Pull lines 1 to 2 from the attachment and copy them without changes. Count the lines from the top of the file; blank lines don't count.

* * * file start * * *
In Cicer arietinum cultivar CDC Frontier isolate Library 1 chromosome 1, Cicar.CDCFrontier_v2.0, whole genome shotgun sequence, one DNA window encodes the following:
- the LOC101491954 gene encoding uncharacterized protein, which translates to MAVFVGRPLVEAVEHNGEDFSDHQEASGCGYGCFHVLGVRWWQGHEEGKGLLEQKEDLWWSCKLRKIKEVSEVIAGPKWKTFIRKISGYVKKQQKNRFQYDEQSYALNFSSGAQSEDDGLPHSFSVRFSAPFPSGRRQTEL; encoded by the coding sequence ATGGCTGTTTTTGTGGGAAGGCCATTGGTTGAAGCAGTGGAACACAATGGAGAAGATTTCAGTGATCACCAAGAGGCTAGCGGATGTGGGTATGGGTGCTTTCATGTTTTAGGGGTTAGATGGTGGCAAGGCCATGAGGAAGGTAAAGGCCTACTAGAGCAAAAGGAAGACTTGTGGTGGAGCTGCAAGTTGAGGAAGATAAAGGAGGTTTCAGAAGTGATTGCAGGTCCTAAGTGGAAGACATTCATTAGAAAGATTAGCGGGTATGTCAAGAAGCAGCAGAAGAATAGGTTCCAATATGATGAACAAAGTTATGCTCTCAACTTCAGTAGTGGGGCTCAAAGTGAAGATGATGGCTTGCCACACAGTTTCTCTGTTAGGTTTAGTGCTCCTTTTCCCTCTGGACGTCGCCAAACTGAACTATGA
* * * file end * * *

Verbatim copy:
In Cicer arietinum cultivar CDC Frontier isolate Library 1 chromosome 1, Cicar.CDCFrontier_v2.0, whole genome shotgun sequence, one DNA window encodes the following:
- the LOC101491954 gene encoding uncharacterized protein, which translates to MAVFVGRPLVEAVEHNGEDFSDHQEASGCGYGCFHVLGVRWWQGHEEGKGLLEQKEDLWWSCKLRKIKEVSEVIAGPKWKTFIRKISGYVKKQQKNRFQYDEQSYALNFSSGAQSEDDGLPHSFSVRFSAPFPSGRRQTEL; encoded by the coding sequence ATGGCTGTTTTTGTGGGAAGGCCATTGGTTGAAGCAGTGGAACACAATGGAGAAGATTTCAGTGATCACCAAGAGGCTAGCGGATGTGGGTATGGGTGCTTTCATGTTTTAGGGGTTAGATGGTGGCAAGGCCATGAGGAAGGTAAAGGCCTACTAGAGCAAAAGGAAGACTTGTGGTGGAGCTGCAAGTTGAGGAAGATAAAGGAGGTTTCAGAAGTGATTGCAGGTCCTAAGTGGAAGACATTCATTAGAAAGATTAGCGGGTATGTCAAGAAGCAGCAGAAGAATAGGTTCCAATATGATGAACAAAGTTATGCTCTCAACTTCAGTAGTGGGGCTCAAAGTGAAGATGATGGCTTGCCACACAGTTTCTCTGTTAGGTTTAGTGCTCCTTTTCCCTCTGGACGTCGCCAAACTGAACTATGA